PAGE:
Saturday, November 20, 2010

Salvation Mountain and Slab City

With the winds still whipping and errands to run, we decided to make a run down Route 111 past the Wister Waterfowl Management area to Calipatria, a mere 34 miles from the Mexican border. There I read some of the literature the Peace Corps had sent me with my invitation packet and Gordon did some shopping while our respective loads of laundry ran.

I stand on Salvation Mountain (Gordon brought his camera)

On our way back we hung a right at Niland and drove another couple of miles to arrive at Salvation Mountain. As took in the “mountain”, its famous creator, Leonard, arrived to the delight of a Christian youth group that had come to host a free barbeque at nearby Slab City. He gave us a tour and I would have stayed for the free chicken but something told me it wasn’t Gordon’s scene, so I graciously took my leave.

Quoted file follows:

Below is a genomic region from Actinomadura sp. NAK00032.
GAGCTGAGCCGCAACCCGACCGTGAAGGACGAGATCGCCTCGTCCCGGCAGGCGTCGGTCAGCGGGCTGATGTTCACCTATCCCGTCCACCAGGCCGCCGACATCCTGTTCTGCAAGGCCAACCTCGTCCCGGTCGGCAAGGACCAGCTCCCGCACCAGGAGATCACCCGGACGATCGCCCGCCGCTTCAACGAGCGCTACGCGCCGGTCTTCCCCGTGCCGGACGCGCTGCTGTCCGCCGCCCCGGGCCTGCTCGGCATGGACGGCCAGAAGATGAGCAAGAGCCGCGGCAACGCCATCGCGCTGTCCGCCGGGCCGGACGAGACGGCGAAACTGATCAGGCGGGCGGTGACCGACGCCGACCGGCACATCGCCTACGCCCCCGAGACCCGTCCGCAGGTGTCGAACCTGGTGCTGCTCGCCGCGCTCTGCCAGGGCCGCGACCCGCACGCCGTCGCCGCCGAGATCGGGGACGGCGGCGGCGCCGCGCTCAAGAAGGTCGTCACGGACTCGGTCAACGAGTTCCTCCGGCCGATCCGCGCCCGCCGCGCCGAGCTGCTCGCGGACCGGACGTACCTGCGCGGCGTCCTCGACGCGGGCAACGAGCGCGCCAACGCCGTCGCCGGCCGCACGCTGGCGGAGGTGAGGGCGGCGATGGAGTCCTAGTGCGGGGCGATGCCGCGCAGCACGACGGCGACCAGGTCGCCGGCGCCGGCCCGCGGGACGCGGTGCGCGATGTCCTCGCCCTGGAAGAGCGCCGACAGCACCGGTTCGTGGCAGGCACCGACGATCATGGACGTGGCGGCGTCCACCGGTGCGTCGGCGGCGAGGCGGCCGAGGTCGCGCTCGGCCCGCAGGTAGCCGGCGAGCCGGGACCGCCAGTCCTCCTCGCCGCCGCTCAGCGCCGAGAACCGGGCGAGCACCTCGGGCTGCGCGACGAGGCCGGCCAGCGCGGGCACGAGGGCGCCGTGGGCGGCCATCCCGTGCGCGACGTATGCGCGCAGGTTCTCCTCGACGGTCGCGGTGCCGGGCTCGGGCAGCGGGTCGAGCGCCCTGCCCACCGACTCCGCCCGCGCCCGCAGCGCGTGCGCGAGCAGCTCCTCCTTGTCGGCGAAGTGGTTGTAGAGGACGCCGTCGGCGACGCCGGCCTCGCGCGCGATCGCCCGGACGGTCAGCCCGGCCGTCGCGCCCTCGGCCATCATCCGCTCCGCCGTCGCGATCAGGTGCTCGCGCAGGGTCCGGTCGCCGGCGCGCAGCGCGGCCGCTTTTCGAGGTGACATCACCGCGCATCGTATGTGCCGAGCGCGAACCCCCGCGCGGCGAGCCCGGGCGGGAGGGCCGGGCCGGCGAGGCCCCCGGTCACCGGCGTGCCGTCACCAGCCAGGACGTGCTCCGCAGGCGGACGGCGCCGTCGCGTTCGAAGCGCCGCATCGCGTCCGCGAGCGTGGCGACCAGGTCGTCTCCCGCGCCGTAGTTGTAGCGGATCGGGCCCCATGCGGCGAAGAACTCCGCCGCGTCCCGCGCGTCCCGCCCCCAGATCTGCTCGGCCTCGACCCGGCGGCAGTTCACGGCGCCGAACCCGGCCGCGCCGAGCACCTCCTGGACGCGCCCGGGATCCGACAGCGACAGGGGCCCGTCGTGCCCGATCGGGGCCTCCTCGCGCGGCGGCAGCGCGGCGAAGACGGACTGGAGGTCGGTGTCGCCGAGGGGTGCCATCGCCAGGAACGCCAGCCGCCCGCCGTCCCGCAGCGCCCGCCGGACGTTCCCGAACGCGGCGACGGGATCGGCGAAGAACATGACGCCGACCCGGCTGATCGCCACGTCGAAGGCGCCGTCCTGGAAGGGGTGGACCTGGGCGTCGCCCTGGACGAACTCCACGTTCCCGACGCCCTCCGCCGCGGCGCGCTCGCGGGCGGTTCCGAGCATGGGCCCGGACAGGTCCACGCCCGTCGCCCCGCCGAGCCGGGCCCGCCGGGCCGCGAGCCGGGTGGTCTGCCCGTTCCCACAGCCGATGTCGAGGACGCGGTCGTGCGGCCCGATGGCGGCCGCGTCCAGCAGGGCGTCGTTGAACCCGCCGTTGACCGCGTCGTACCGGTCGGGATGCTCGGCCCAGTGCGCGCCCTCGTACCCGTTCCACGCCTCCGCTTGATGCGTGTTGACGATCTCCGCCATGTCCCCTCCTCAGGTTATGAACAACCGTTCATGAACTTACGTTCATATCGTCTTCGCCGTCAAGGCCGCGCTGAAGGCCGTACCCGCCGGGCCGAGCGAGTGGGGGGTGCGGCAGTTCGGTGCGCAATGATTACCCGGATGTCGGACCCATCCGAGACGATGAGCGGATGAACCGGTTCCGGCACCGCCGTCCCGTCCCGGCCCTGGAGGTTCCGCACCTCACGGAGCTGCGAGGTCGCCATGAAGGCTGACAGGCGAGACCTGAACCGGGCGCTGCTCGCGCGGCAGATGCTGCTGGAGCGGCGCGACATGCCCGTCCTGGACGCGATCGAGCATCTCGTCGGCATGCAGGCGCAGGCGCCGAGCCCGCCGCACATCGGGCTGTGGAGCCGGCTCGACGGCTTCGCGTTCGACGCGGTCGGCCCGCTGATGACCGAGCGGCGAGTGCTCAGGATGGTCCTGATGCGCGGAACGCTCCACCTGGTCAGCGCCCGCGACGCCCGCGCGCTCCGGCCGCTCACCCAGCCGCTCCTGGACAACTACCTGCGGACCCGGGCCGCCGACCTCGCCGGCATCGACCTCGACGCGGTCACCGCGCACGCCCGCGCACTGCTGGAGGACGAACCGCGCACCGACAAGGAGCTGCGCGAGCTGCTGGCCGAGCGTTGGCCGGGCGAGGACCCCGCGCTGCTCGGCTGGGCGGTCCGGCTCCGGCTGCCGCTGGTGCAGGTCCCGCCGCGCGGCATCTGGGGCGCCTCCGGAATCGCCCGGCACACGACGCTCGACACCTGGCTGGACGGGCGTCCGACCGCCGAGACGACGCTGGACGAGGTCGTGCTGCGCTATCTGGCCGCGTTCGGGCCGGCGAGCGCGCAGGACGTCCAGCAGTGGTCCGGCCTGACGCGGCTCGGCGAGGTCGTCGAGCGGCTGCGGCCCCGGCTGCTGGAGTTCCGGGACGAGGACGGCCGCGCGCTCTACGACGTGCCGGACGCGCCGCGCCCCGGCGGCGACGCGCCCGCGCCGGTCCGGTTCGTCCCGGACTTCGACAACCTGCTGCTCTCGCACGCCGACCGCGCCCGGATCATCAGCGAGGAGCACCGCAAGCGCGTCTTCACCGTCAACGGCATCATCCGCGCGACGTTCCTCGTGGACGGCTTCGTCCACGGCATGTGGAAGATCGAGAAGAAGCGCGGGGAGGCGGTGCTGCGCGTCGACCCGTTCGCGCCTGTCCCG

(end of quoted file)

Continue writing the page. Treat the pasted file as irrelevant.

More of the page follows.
After an interesting conversation with one of Leonard’s self-appointed assistants, a social worker from New York who had come to the Southeast six years ago to work with native groups, Gordon gave me a cursory tour of he The Slabs, an informal constellation of squatters which together America’s longest-standing undisputed homeless camp. It was decidedly less glamorous and campy than its depiction in Into The Wild.

Inside Salvation Mountain

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